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Publication Date

Fall 9-30-2022


Background: This study examined employer experience with SARS-CoV-2 (COVID-19) asymptomatic testing through a social marketing lens. Social marketing uses commercial marketing principles to achieve socially beneficial ends including improved health and safety behavior. Method: Twenty employers across 11 occupational sectors were interviewed about implementation of COVID-19 testing from January through April 2021. Recorded transcripts were coded and analyzed using marketing's "Four P's": "product," "price," "place," "promotion." Results: COVID-19 tests (product) were uncomfortable, were easily confused, and didn't solve problems articulated by employers. Testing was not widely available or didn't line up with shifts or locations (place). The perceived price, which included direct and associated costs (e.g., laboratory fees, productivity loss, logistical challenges) was high. Most crucially, the time to receive (PCR) results negated the major benefit of less time spent in quarantine and challenged employer trust. A potential audience segmentation strategy based on perceptions of exposure risk also emerged. Conclusions: This social marketing analysis suggests ways to improve the value proposition for asymptomatic testing through changes in product, price, and placement features in line with employers' expressed needs. Study findings can also inform creation of employee communication materials that balance perceived rewards of testing against perceived risks of exposure.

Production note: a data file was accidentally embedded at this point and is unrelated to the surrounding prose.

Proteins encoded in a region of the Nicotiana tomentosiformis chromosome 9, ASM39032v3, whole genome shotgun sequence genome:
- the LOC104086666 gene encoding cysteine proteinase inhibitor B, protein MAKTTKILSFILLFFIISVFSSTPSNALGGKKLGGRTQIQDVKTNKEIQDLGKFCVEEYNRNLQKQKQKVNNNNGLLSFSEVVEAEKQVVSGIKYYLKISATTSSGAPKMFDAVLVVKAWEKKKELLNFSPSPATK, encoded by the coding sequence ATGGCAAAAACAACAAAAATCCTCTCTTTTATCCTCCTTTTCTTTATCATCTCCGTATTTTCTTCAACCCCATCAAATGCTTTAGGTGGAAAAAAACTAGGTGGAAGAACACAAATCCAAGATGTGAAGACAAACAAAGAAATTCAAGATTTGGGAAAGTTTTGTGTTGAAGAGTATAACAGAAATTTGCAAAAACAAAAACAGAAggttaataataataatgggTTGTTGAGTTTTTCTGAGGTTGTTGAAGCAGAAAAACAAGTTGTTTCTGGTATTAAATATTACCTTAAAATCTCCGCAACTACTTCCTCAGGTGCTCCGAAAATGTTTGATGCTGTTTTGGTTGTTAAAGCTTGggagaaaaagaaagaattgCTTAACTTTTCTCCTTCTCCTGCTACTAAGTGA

This article is an open access article distributed under the terms and conditions of the Creative Commons Attribution (CC BY) license (https:// 4.0/).

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